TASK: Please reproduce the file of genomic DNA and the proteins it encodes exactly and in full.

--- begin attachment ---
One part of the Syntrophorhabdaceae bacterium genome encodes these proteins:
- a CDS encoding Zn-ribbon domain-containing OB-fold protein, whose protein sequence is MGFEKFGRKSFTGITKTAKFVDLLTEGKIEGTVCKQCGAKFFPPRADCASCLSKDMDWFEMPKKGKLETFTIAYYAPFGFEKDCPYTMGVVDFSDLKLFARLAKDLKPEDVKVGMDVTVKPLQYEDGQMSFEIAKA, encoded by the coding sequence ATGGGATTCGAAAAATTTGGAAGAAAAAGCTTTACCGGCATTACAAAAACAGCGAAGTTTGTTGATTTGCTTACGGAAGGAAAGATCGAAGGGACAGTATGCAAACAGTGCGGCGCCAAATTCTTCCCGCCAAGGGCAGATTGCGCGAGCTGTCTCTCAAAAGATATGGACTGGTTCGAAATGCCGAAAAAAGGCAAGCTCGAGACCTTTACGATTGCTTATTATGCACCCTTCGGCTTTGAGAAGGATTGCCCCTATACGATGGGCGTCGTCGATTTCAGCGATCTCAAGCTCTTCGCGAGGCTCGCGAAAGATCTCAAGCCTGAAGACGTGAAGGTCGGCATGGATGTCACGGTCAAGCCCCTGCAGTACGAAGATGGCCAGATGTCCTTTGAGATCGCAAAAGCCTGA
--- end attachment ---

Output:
One part of the Syntrophorhabdaceae bacterium genome encodes these proteins:
- a CDS encoding Zn-ribbon domain-containing OB-fold protein, whose protein sequence is MGFEKFGRKSFTGITKTAKFVDLLTEGKIEGTVCKQCGAKFFPPRADCASCLSKDMDWFEMPKKGKLETFTIAYYAPFGFEKDCPYTMGVVDFSDLKLFARLAKDLKPEDVKVGMDVTVKPLQYEDGQMSFEIAKA, encoded by the coding sequence ATGGGATTCGAAAAATTTGGAAGAAAAAGCTTTACCGGCATTACAAAAACAGCGAAGTTTGTTGATTTGCTTACGGAAGGAAAGATCGAAGGGACAGTATGCAAACAGTGCGGCGCCAAATTCTTCCCGCCAAGGGCAGATTGCGCGAGCTGTCTCTCAAAAGATATGGACTGGTTCGAAATGCCGAAAAAAGGCAAGCTCGAGACCTTTACGATTGCTTATTATGCACCCTTCGGCTTTGAGAAGGATTGCCCCTATACGATGGGCGTCGTCGATTTCAGCGATCTCAAGCTCTTCGCGAGGCTCGCGAAAGATCTCAAGCCTGAAGACGTGAAGGTCGGCATGGATGTCACGGTCAAGCCCCTGCAGTACGAAGATGGCCAGATGTCCTTTGAGATCGCAAAAGCCTGA